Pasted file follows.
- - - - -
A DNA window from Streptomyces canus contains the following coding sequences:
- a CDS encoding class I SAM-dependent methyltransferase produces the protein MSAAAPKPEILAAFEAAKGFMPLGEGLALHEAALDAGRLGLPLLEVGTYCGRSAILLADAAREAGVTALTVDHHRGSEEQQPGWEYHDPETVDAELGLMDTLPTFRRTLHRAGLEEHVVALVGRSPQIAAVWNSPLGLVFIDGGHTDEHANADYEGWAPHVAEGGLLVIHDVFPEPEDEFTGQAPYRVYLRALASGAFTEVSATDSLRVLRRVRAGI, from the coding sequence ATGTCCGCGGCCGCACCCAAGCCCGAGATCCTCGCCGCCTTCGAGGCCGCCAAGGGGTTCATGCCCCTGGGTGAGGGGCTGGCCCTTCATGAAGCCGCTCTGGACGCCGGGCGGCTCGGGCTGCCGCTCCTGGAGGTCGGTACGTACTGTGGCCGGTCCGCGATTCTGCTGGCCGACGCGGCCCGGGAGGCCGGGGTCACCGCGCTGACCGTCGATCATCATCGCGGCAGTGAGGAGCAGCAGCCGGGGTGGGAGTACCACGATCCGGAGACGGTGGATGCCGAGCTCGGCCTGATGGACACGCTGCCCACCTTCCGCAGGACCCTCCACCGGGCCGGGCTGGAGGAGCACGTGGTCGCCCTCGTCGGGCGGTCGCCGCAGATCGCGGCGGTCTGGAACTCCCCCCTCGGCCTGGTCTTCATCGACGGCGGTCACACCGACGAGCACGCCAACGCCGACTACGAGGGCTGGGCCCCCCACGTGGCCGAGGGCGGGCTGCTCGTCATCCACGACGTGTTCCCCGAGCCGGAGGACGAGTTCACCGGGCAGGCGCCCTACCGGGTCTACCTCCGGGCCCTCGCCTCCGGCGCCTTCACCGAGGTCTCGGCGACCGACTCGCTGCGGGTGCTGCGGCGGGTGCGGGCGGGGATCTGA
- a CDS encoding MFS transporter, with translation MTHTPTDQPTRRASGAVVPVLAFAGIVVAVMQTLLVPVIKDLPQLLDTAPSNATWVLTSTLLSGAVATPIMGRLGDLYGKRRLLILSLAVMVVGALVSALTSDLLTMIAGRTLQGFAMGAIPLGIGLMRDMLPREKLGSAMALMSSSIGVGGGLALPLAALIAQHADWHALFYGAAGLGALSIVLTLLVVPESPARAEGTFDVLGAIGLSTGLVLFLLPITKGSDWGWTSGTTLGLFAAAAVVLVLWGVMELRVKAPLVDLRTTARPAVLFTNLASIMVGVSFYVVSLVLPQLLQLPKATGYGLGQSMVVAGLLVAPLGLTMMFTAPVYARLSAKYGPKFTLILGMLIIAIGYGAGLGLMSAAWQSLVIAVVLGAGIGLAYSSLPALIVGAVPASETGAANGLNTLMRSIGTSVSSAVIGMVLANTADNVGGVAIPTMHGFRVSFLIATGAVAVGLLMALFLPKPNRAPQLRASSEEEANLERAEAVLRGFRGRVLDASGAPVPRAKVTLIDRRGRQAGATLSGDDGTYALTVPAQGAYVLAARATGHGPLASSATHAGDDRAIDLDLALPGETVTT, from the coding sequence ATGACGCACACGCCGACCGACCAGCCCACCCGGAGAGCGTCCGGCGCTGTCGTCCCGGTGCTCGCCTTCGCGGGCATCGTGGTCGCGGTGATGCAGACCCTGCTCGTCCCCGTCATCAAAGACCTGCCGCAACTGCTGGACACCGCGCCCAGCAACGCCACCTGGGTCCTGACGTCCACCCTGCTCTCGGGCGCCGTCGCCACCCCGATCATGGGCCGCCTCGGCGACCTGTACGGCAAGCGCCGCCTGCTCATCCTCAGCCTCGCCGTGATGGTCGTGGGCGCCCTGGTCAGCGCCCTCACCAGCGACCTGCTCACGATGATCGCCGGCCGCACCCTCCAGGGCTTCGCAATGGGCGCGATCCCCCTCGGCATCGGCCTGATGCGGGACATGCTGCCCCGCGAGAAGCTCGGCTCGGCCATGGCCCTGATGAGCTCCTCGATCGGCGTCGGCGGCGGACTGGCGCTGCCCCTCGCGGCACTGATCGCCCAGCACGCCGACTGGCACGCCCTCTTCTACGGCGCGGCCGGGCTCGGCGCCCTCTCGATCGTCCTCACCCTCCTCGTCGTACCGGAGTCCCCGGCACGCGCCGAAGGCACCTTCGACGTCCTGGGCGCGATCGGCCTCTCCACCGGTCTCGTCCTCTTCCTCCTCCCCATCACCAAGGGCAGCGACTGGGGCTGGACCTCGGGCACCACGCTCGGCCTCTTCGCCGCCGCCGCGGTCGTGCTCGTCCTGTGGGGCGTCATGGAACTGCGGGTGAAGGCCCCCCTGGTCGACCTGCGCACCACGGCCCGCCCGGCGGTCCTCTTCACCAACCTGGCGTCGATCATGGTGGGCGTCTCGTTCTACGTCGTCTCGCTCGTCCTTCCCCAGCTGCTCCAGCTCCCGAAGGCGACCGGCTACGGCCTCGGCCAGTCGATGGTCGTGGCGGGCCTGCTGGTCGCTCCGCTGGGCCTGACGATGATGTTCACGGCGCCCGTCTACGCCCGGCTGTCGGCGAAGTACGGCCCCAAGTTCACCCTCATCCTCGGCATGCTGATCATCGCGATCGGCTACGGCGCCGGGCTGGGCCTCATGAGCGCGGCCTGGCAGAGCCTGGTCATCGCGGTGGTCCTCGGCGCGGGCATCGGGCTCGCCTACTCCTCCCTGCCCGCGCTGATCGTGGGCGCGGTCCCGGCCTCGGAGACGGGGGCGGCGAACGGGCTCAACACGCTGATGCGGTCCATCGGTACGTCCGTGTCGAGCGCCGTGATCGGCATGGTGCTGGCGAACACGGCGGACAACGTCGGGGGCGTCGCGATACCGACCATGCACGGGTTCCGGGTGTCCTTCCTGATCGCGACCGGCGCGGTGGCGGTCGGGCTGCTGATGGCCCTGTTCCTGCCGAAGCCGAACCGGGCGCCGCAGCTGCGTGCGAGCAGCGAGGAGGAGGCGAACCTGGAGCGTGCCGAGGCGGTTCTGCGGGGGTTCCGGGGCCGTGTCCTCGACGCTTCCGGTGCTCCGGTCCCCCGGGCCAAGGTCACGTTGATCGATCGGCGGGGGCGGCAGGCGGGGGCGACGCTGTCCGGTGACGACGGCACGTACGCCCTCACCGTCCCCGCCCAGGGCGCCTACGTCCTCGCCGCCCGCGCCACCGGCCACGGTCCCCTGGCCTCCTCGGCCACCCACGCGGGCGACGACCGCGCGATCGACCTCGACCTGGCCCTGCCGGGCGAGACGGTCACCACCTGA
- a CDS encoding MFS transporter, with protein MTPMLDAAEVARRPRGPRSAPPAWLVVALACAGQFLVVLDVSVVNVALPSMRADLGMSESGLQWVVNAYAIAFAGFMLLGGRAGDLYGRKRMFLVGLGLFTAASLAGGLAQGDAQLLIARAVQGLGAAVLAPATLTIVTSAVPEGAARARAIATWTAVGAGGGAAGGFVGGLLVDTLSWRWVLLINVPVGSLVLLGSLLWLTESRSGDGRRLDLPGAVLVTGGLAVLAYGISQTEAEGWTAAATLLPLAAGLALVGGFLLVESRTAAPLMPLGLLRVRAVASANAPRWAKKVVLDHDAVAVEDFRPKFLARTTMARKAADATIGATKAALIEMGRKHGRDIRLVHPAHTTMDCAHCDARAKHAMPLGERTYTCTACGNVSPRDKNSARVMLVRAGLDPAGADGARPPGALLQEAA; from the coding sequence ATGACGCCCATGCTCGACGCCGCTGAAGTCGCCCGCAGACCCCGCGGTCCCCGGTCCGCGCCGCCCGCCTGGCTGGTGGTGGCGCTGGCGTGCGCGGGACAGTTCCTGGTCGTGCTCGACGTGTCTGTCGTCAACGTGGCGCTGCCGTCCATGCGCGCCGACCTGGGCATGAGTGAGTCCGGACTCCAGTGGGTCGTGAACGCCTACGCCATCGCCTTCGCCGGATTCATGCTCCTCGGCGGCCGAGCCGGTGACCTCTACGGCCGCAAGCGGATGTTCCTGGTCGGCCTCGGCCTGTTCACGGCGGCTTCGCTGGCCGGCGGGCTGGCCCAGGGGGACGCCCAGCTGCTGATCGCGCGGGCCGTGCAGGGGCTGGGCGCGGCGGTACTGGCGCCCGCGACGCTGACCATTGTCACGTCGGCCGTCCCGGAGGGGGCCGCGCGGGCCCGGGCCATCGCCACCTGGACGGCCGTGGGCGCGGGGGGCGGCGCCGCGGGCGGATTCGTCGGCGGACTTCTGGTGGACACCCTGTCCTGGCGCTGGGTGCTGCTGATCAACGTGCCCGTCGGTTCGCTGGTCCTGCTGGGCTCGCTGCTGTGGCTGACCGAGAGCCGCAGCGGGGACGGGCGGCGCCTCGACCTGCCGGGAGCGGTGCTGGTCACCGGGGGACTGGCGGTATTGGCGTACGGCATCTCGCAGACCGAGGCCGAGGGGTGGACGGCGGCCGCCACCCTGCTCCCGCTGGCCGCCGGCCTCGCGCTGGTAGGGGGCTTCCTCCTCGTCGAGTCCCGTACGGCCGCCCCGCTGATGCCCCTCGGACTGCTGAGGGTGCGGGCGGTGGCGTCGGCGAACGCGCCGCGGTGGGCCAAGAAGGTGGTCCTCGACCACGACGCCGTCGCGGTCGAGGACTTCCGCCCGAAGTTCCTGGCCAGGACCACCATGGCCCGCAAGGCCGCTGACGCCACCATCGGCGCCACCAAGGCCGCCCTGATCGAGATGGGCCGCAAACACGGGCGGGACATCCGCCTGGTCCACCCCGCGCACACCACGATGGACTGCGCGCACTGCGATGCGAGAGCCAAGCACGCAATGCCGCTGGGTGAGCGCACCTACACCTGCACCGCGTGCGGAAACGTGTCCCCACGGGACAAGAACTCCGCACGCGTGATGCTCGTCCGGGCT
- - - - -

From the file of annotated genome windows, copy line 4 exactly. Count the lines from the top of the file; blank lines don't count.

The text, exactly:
- a CDS encoding MFS transporter, with protein MTPMLDAAEVARRPRGPRSAPPAWLVVALACAGQFLVVLDVSVVNVALPSMRADLGMSESGLQWVVNAYAIAFAGFMLLGGRAGDLYGRKRMFLVGLGLFTAASLAGGLAQGDAQLLIARAVQGLGAAVLAPATLTIVTSAVPEGAARARAIATWTAVGAGGGAAGGFVGGLLVDTLSWRWVLLINVPVGSLVLLGSLLWLTESRSGDGRRLDLPGAVLVTGGLAVLAYGISQTEAEGWTAAATLLPLAAGLALVGGFLLVESRTAAPLMPLGLLRVRAVASANAPRWAKKVVLDHDAVAVEDFRPKFLARTTMARKAADATIGATKAALIEMGRKHGRDIRLVHPAHTTMDCAHCDARAKHAMPLGERTYTCTACGNVSPRDKNSARVMLVRAGLDPAGADGARPPGALLQEAA; from the coding sequence ATGACGCCCATGCTCGACGCCGCTGAAGTCGCCCGCAGACCCCGCGGTCCCCGGTCCGCGCCGCCCGCCTGGCTGGTGGTGGCGCTGGCGTGCGCGGGACAGTTCCTGGTCGTGCTCGACGTGTCTGTCGTCAACGTGGCGCTGCCGTCCATGCGCGCCGACCTGGGCATGAGTGAGTCCGGACTCCAGTGGGTCGTGAACGCCTACGCCATCGCCTTCGCCGGATTCATGCTCCTCGGCGGCCGAGCCGGTGACCTCTACGGCCGCAAGCGGATGTTCCTGGTCGGCCTCGGCCTGTTCACGGCGGCTTCGCTGGCCGGCGGGCTGGCCCAGGGGGACGCCCAGCTGCTGATCGCGCGGGCCGTGCAGGGGCTGGGCGCGGCGGTACTGGCGCCCGCGACGCTGACCATTGTCACGTCGGCCGTCCCGGAGGGGGCCGCGCGGGCCCGGGCCATCGCCACCTGGACGGCCGTGGGCGCGGGGGGCGGCGCCGCGGGCGGATTCGTCGGCGGACTTCTGGTGGACACCCTGTCCTGGCGCTGGGTGCTGCTGATCAACGTGCCCGTCGGTTCGCTGGTCCTGCTGGGCTCGCTGCTGTGGCTGACCGAGAGCCGCAGCGGGGACGGGCGGCGCCTCGACCTGCCGGGAGCGGTGCTGGTCACCGGGGGACTGGCGGTATTGGCGTACGGCATCTCGCAGACCGAGGCCGAGGGGTGGACGGCGGCCGCCACCCTGCTCCCGCTGGCCGCCGGCCTCGCGCTGGTAGGGGGCTTCCTCCTCGTCGAGTCCCGTACGGCCGCCCCGCTGATGCCCCTCGGACTGCTGAGGGTGCGGGCGGTGGCGTCGGCGAACGCGCCGCGGTGGGCCAAGAAGGTGGTCCTCGACCACGACGCCGTCGCGGTCGAGGACTTCCGCCCGAAGTTCCTGGCCAGGACCACCATGGCCCGCAAGGCCGCTGACGCCACCATCGGCGCCACCAAGGCCGCCCTGATCGAGATGGGCCGCAAACACGGGCGGGACATCCGCCTGGTCCACCCCGCGCACACCACGATGGACTGCGCGCACTGCGATGCGAGAGCCAAGCACGCAATGCCGCTGGGTGAGCGCACCTACACCTGCACCGCGTGCGGAAACGTGTCCCCACGGGACAAGAACTCCGCACGCGTGATGCTCGTCCGGGCT